Tuesday: 12:00 – 17:00
Sat & Holidays: 10:00-14:00
Sundays: Groups only
Curator: Shir Meller-Yamaguchi
“I sit here, thinking things over, in the playground of the dead. Here I wait for the dance, and to dance the life of the wild grass. I see the grass, I myself am the grass, I become one with the universe. This metamorphosis is the cosmology and the study of the soul”.
Butoh is an avant-garde dance form created in Japan during a period of deep social and cultural crisis after the Second World War and the tragedy of Hiroshima. Its originators, Kazuo Ono and Tatsumi Hijikata, learned modern western dance (Neue Tanz) in their youth, but abandoned it in the 1960s to create a form of dance unlike any other. Butoh is an open examination of the unknown by means of hearkening to the body. The dancer has to leave his body and be reborn within it. Butoh is thus a transformational experience, exploring the limits of the possible, testing the boundaries of the soul through the body.
The Japanese word “Butoh” means “dance” (bu) and “stamping feet” (toh), and apparently derives from the dance rituals of the Japanese peasants. While western ballet aspires to the heights, Butoh emphasizes the connection of the body with the earth, from which all life emerges. Movement is not considered as exteriorization, but as expressing the unification of existence and universe. Butoh does not distinguish between art and life. This is watching – not identifying with – the body and what animates it over and above all other states of being – smoke, creature, or ghost.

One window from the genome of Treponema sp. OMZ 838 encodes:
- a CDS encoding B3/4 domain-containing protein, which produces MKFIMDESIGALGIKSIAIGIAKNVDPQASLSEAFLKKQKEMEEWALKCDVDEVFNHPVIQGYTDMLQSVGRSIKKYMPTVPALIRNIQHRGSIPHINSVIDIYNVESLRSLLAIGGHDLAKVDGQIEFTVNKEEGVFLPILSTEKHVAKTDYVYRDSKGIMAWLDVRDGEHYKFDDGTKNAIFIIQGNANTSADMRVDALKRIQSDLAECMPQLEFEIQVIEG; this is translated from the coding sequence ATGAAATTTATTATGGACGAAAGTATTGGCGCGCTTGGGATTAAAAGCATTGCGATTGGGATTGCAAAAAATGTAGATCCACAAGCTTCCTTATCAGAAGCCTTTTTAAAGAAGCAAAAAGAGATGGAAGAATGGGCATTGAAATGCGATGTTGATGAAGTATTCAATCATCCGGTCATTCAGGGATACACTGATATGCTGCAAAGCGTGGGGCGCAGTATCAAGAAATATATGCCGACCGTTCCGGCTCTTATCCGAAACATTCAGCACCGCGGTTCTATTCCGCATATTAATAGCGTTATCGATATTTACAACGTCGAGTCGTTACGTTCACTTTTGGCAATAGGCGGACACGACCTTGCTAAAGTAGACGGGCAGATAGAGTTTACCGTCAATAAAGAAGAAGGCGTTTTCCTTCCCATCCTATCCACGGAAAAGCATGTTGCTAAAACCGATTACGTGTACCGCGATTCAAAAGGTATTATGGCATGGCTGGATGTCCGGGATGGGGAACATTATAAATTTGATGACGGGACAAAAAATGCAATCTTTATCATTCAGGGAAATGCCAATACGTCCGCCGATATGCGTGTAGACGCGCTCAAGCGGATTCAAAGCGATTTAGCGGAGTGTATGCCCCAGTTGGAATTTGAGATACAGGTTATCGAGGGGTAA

Butoh is regarded as absurd and provocative in Japan, but has been accepted with enthusiasm and much interest elsewhere. Renowned companies such as the Sankai Juku and Dairakudakan (Flying Camel) created spectacles, atavistic and breathtaking, whose influence on dance and theatre is still felt today.
This exhibition, first mounted at the Wilfrid Israel Museum of Asian Art and Studies. It includes works by photographers and butoh dancers from both countries.
Shir Meller-Yamaguchi, Curator
Wilfrid Israel Museum of Asian Art